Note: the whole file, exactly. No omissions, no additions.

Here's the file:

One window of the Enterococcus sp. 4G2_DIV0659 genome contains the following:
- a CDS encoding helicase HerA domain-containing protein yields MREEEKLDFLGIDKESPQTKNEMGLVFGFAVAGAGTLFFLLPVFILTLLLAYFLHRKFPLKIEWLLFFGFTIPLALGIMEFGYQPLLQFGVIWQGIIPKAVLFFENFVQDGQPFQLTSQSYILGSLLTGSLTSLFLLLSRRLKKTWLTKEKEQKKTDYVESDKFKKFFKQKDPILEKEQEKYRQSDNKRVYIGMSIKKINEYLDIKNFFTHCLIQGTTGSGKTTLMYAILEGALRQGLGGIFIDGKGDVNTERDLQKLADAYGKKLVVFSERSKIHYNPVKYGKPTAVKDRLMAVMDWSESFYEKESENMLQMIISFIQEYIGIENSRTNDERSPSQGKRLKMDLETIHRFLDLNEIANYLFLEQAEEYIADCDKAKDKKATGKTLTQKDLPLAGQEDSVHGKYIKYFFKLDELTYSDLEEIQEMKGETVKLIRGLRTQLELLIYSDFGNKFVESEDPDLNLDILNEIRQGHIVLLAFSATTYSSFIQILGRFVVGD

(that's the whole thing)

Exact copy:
One window of the Enterococcus sp. 4G2_DIV0659 genome contains the following:
- a CDS encoding helicase HerA domain-containing protein yields MREEEKLDFLGIDKESPQTKNEMGLVFGFAVAGAGTLFFLLPVFILTLLLAYFLHRKFPLKIEWLLFFGFTIPLALGIMEFGYQPLLQFGVIWQGIIPKAVLFFENFVQDGQPFQLTSQSYILGSLLTGSLTSLFLLLSRRLKKTWLTKEKEQKKTDYVESDKFKKFFKQKDPILEKEQEKYRQSDNKRVYIGMSIKKINEYLDIKNFFTHCLIQGTTGSGKTTLMYAILEGALRQGLGGIFIDGKGDVNTERDLQKLADAYGKKLVVFSERSKIHYNPVKYGKPTAVKDRLMAVMDWSESFYEKESENMLQMIISFIQEYIGIENSRTNDERSPSQGKRLKMDLETIHRFLDLNEIANYLFLEQAEEYIADCDKAKDKKATGKTLTQKDLPLAGQEDSVHGKYIKYFFKLDELTYSDLEEIQEMKGETVKLIRGLRTQLELLIYSDFGNKFVESEDPDLNLDILNEIRQGHIVLLAFSATTYSSFIQILGRFVVGD